Amid a huge crowd of mourners, many of them fasting for Ramadan now, Neshanti said Nabra taught her the value of the difficult, month-long practice. “It’s good how they give up food and water,” she said. “I think it brings you closer to the one that you’re worshiping. It’s not about material things. It’s about focusing on Allah or God.”

Rosy Bhuiyan, who has worked in food service at South Lakes High School for 24 years, said she prayed alongside Nabra in the mosque on Sunday, just before the teenagers left for McDonald’s. Bhuiyan had gotten to know Nabra at the mosque, and said she was always a friendly face when she came through Bhuiyan’s lunch line.

“She would say, ‘Salaam aleikum, Auntie,’ ” Bhuiyan said, using an Arabic greeting meaning “peace be unto you.” “I felt like she’s my daughter.”

Bhuiyan said she always felt safe walking from ADAMS in her hijab, but now she is rattled. “I called my sister. I said, ‘Be careful when you wear the hijab.’ ”

Nabra was the oldest of four sisters, all U.S.-born children of Egyptian immigrants. Her father, Mohmoud Hassanen, said she was especially close with her younger sisters and her parents. Her mother, Sawsan Gazzar, wept Sunday as she told her family in Egypt that her daughter had died.

“Please pray for me, please pray for me,” she sobbed in Arabic. “Pray for me that I can handle this. . . . I lost my daughter, my first reason for happiness.”

Many attendees at Wednesday’s funeral were teenagers from South Lakes, but the vast majority were from the local Muslim community. Many did not know Nabra but wanted a moment together to mourn their communal loss. The overflow crowd prayed in the parking lot, following along as the imam’s voice echoed from loudspeakers.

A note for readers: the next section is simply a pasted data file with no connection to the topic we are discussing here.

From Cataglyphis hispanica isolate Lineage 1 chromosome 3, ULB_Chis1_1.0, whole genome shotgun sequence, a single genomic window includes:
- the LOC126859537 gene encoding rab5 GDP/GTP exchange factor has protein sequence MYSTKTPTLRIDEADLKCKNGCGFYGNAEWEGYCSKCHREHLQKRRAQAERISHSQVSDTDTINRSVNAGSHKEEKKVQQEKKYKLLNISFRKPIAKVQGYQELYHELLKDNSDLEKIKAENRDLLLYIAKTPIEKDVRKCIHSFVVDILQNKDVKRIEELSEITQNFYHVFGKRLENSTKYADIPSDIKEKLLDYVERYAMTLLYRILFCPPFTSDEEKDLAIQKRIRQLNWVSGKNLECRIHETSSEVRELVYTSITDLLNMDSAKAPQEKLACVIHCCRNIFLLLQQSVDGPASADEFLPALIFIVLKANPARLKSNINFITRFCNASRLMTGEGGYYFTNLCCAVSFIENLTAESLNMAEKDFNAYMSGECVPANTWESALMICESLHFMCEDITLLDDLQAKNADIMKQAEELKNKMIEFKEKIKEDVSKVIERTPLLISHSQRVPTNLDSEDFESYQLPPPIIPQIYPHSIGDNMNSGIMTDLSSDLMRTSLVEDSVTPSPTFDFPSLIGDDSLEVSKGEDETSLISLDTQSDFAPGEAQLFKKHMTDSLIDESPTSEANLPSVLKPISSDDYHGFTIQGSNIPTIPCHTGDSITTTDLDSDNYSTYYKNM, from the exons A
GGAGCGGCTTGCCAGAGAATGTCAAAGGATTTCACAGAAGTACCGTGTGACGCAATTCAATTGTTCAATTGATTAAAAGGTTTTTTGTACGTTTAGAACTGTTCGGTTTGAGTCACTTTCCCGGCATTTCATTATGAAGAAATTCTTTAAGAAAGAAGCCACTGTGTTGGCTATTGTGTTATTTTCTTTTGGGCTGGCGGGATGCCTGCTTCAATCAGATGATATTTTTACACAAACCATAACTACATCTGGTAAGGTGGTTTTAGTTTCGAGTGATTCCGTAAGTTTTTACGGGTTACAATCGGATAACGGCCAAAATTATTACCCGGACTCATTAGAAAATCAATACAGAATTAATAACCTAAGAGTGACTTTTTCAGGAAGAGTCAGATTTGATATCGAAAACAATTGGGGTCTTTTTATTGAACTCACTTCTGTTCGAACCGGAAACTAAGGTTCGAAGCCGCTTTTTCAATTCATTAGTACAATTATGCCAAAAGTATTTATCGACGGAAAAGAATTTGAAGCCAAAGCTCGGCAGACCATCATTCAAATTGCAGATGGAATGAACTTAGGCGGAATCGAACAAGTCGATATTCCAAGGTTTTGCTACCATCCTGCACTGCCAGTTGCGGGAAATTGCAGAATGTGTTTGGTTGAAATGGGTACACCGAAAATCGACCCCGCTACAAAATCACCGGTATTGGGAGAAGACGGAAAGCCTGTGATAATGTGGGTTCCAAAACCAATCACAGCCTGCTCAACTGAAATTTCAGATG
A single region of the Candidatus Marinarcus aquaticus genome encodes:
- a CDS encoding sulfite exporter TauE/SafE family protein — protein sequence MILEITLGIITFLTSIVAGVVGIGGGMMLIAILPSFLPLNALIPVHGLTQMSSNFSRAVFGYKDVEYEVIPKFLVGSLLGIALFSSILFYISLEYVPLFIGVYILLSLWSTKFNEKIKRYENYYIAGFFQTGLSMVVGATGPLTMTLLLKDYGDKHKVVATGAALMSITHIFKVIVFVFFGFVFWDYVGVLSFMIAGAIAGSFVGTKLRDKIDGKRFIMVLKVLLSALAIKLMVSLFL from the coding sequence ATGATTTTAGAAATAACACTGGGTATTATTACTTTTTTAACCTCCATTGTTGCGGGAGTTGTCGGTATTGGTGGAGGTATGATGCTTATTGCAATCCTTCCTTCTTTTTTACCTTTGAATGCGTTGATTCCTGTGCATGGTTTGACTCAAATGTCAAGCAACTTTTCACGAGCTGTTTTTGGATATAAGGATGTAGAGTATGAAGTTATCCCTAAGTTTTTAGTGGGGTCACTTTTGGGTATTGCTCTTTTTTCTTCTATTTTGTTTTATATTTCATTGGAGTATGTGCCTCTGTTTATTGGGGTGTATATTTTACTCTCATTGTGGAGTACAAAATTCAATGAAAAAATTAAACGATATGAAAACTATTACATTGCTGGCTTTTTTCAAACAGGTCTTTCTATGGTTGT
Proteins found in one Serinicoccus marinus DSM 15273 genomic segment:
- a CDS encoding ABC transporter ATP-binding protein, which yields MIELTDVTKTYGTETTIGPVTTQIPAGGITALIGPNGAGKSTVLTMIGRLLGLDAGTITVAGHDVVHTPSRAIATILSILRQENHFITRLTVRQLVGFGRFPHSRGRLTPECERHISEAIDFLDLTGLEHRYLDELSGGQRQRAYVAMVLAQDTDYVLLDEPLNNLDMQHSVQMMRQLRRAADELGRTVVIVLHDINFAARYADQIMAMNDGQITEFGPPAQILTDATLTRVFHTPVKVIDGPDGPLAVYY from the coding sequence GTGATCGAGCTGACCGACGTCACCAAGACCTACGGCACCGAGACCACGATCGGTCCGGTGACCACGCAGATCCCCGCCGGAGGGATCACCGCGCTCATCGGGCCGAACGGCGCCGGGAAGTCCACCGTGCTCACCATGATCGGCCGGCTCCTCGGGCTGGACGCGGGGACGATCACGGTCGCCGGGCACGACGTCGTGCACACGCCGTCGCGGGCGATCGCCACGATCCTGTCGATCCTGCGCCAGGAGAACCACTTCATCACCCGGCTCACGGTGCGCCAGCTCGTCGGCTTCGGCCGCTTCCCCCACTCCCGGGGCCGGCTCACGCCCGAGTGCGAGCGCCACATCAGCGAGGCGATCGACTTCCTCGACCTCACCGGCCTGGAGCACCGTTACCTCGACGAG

“It’s not just a tragedy for the Muslim community. It’s a tragedy for all of us. We lost a 17-year-old innocent girl who was loved by so many,” said Misha Yasar, who worships at ADAMS.

Mohamed Ahmed said he wanted the Hassanen family to know they were surrounded by people thinking of them. “I have three daughters. It could happen to anybody.”

And Iman Boshra, whose daughter was one of Nabra’s many friends, remarked on the outpouring of support and concern. “I never saw it like this,” she said. “My kids are scared now.”

Wednesday night, hundreds of people swelled Lake Anne Plaza to share grief and memories. Volunteers struggled through the packed crowd, handing out flowers before Hassanen’s family and friends arrived.

Nazish Khaliq’s children Aleezah, 12 and Zain, 10, held hand-made posters asking for “justice for Nabra” and “no hate.”

“It could’ve been us,” said Aleezah Khaliq, who also attends ADAMS. “I kind of wanted to spread my voice . . . so we can do something about this.”

Nabra’s sister Nour, who is 10, addressed the crowd, standing next to Imam Mohamed Magid from ADAMS. “I just want to thank everyone for your love and support and I just want to say to Nabra that I love you and I’ll always miss you,” she said.

Later, a group of six friends from South Lakes High sang a mash-up of songs that they said reminded them of Nabra, including “How to Save a Life” and “One Call Away.”

As the girls finished with “We are the World,” those watching sang and clapped along.

Ellie Silverman contributed to this report.